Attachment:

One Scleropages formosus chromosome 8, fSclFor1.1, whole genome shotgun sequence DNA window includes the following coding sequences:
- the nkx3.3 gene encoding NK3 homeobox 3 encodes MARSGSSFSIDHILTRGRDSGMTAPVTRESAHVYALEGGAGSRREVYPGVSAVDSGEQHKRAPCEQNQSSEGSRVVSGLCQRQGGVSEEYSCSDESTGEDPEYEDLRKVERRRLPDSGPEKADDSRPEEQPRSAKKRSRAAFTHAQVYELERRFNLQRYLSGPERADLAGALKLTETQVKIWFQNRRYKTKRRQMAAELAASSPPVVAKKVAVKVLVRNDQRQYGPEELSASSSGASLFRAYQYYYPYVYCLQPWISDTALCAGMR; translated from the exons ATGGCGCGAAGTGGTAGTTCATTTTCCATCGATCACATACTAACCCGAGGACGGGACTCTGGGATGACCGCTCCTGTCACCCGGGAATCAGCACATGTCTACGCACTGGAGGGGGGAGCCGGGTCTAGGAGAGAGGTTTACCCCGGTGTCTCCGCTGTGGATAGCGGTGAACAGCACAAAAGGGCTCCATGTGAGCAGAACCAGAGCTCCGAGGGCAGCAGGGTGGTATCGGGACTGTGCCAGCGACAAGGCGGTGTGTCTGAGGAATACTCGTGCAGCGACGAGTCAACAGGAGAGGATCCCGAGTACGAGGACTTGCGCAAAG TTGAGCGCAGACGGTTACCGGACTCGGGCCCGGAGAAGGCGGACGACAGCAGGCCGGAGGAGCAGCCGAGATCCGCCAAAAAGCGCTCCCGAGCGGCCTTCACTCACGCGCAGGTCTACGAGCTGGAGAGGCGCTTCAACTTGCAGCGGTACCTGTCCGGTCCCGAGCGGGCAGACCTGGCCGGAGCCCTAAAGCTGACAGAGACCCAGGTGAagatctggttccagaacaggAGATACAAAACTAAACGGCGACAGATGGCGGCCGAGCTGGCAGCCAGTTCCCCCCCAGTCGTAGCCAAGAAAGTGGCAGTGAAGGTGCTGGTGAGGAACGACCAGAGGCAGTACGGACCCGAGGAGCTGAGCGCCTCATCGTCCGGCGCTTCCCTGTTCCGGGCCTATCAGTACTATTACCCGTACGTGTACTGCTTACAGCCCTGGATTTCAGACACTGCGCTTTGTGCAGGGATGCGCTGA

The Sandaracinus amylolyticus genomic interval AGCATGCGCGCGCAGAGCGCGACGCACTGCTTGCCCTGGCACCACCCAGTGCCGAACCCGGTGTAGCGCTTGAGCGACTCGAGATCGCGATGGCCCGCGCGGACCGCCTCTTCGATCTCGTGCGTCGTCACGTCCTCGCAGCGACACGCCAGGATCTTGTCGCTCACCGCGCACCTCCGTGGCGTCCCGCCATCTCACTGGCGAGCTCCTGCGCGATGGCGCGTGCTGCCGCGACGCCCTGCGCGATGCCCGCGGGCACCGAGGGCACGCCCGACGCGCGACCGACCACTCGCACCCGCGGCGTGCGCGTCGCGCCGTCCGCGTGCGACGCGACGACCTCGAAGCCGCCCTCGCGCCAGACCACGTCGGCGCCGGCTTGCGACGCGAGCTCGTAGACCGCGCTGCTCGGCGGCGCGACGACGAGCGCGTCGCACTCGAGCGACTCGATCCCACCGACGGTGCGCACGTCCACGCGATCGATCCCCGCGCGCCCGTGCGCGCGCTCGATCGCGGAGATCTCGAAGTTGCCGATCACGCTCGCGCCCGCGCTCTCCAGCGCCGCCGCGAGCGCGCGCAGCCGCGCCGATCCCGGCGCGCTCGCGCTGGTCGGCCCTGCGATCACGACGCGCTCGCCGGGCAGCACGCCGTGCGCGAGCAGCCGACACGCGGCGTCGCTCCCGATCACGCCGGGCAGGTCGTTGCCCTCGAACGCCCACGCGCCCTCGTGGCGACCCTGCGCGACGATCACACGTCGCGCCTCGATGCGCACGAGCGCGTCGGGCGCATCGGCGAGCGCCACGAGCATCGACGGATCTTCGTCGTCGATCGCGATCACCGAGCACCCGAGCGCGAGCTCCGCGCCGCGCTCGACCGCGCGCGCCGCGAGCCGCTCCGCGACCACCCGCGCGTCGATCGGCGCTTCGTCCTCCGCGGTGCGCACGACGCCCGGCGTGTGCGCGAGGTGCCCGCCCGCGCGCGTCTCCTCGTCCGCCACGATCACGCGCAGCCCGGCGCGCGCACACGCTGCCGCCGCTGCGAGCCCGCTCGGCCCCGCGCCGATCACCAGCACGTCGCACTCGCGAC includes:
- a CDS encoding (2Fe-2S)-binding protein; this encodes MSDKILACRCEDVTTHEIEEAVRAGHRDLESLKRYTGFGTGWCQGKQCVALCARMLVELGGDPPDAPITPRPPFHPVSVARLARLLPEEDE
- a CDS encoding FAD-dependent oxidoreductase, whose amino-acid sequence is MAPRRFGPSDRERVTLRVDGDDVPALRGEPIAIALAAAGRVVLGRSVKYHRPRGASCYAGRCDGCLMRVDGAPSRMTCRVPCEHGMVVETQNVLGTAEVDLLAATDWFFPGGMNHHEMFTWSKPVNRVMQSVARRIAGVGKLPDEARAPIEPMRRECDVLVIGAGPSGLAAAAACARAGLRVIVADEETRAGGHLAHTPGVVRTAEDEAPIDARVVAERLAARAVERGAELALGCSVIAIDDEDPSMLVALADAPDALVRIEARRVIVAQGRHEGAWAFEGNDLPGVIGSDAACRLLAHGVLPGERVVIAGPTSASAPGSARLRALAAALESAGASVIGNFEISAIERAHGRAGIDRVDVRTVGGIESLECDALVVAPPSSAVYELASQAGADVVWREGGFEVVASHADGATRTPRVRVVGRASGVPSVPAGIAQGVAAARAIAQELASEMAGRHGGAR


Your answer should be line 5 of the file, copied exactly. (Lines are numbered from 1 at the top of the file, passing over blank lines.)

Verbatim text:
- a CDS encoding FAD-dependent oxidoreductase, whose amino-acid sequence is MAPRRFGPSDRERVTLRVDGDDVPALRGEPIAIALAAAGRVVLGRSVKYHRPRGASCYAGRCDGCLMRVDGAPSRMTCRVPCEHGMVVETQNVLGTAEVDLLAATDWFFPGGMNHHEMFTWSKPVNRVMQSVARRIAGVGKLPDEARAPIEPMRRECDVLVIGAGPSGLAAAAACARAGLRVIVADEETRAGGHLAHTPGVVRTAEDEAPIDARVVAERLAARAVERGAELALGCSVIAIDDEDPSMLVALADAPDALVRIEARRVIVAQGRHEGAWAFEGNDLPGVIGSDAACRLLAHGVLPGERVVIAGPTSASAPGSARLRALAAALESAGASVIGNFEISAIERAHGRAGIDRVDVRTVGGIESLECDALVVAPPSSAVYELASQAGADVVWREGGFEVVASHADGATRTPRVRVVGRASGVPSVPAGIAQGVAAARAIAQELASEMAGRHGGAR